On 12 June 2007, the OECD Council adopted a Recommendation encouraging efforts by Member countries to establish compatible, technology-neutral approaches for effective domestic and cross-border electronic authentication of persons and entities. This Recommendation reaffirms the important role of electronic authentication in fostering trust online and the continued development of the digital economy.
OECD Guidance on Electronic Authentication has also been developed to assist Member countries and non-Member economies in establishing or amend their approaches to electronic authentication with a view to facilitate cross-border authentication. The Guidance sets out the context and importance of electronic authentication for electronic commerce, electronic government and many other social interactions. It provides a number of foundation and operational principles that constitute a common denominator for cross-jurisdictional interoperability.
Electronic authentication provides a level of assurance as to whether someone or something is who or what it claims to be in a digital environment. It is an essential component of any strategy to protect information systems and networks, financial data, personal information and other assets from unauthorised access or identity theft. Electronic authentication is therefore essential for establishing accountability online.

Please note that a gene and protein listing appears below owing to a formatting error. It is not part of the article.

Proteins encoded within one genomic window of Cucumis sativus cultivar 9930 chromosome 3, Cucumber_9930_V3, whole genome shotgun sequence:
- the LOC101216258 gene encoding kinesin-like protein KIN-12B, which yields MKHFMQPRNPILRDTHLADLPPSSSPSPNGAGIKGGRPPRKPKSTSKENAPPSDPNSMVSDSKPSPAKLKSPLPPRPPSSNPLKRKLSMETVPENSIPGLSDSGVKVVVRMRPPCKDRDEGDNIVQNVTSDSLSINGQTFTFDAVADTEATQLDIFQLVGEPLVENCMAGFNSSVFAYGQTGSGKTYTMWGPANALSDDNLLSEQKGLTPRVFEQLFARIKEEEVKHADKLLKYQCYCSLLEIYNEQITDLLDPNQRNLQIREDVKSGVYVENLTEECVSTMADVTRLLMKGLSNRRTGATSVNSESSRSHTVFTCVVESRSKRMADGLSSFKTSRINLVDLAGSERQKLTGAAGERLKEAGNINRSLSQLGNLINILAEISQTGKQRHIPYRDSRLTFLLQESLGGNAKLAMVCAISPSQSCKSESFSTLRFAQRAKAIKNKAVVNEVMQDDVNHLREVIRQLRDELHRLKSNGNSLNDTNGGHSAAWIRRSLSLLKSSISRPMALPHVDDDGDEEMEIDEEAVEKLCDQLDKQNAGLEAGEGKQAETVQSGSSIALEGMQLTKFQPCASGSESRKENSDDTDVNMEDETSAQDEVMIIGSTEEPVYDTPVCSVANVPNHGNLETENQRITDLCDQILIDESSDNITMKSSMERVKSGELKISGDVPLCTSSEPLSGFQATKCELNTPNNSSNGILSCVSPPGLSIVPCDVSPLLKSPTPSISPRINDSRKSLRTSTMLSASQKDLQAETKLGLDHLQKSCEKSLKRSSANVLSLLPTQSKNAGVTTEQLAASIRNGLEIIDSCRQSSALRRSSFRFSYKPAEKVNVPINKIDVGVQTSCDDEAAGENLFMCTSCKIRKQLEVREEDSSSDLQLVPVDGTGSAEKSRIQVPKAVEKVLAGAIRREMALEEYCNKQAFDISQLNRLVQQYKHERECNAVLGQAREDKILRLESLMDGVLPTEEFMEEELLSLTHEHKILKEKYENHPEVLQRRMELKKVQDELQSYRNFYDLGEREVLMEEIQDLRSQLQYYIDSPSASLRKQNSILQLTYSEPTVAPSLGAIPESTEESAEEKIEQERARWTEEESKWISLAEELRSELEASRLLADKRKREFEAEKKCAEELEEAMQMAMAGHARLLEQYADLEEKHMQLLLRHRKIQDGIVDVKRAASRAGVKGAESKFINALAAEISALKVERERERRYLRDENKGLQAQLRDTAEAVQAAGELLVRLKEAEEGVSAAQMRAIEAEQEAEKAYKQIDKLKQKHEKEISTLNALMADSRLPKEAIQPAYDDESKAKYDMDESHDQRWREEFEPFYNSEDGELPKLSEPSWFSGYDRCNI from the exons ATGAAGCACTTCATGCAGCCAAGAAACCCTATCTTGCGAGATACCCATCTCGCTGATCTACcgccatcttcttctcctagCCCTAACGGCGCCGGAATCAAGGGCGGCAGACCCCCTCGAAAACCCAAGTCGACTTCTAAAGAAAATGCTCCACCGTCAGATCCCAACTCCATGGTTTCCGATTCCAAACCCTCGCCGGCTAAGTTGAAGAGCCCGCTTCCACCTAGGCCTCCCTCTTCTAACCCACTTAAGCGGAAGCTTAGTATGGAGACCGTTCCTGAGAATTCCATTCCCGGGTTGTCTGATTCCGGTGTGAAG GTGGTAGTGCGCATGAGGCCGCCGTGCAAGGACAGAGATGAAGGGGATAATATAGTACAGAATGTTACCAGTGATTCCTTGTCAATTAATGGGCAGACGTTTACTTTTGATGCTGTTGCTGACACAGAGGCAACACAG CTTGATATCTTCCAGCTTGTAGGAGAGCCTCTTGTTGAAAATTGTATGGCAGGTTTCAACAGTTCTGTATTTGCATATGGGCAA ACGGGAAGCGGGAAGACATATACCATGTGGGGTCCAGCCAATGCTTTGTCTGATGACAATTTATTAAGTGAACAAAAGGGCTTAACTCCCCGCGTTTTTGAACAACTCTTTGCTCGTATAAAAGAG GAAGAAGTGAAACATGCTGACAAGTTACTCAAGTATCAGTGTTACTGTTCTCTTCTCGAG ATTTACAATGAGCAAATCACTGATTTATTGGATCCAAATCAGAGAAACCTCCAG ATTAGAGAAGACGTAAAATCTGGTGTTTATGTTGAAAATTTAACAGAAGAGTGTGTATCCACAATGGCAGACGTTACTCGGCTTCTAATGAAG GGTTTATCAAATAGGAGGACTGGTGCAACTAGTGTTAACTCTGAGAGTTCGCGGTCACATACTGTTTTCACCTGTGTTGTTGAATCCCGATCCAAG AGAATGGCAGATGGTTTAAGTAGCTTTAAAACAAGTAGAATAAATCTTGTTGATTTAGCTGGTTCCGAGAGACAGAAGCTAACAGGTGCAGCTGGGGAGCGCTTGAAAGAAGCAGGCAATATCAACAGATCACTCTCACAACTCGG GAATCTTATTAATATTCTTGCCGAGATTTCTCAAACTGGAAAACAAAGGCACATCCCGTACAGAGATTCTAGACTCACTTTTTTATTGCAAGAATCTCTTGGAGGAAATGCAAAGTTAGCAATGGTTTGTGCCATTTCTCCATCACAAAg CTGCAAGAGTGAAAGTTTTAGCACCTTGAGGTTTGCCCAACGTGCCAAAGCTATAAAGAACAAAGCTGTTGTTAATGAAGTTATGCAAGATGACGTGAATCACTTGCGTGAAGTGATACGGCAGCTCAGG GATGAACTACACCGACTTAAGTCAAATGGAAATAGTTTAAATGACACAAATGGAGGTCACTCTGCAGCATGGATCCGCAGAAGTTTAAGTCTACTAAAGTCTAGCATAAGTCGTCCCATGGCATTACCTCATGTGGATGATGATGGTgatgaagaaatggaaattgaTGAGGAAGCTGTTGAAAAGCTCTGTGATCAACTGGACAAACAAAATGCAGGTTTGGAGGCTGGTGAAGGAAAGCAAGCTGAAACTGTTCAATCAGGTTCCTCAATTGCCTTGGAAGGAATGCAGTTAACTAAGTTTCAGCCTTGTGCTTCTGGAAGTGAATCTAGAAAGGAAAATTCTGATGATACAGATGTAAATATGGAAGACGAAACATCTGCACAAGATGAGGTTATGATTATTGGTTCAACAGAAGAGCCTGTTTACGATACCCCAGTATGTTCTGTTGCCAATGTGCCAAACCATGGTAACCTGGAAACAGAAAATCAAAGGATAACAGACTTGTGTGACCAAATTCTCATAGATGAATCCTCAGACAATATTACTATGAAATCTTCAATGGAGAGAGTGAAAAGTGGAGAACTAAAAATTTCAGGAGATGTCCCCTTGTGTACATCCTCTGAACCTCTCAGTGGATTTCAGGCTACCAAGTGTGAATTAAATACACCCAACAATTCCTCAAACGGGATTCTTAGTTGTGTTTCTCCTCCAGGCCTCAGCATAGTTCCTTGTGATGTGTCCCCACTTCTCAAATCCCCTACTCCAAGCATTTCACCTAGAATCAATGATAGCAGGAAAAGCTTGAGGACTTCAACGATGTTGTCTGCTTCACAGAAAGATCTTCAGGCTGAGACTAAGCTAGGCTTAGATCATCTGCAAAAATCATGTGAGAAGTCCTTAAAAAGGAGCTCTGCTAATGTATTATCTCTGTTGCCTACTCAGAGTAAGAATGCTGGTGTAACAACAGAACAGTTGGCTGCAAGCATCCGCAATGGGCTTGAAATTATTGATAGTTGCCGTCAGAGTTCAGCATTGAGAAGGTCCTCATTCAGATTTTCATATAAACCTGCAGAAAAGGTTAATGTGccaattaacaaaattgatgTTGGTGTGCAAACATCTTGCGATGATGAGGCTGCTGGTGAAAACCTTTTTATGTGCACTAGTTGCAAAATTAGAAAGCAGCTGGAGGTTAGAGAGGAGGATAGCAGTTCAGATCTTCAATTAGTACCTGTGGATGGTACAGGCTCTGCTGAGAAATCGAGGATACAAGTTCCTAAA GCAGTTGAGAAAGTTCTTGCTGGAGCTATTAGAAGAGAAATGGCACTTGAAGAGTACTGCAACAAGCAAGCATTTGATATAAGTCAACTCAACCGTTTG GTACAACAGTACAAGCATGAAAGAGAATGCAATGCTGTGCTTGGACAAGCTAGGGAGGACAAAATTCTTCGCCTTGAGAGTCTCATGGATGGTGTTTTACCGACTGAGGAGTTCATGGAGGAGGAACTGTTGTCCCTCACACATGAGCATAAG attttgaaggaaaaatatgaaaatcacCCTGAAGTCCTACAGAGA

Both the Recommendation and the Guidance conclude a work stream initiated in response to the “Declaration on Authentication for Electronic Commerce” adopted by Ministers at the Ottawa Ministerial Conference held on 7-9 October 1998 and serve as a bridge to future OECD work on identity management.
It is anticipated that they will also inform ongoing and future discussions in other international forums such as the Asia Pacific Economic Cooperation (APEC), the United Nations Commission on International Trade Law (UNCITRAL) and national and regional standards organisations.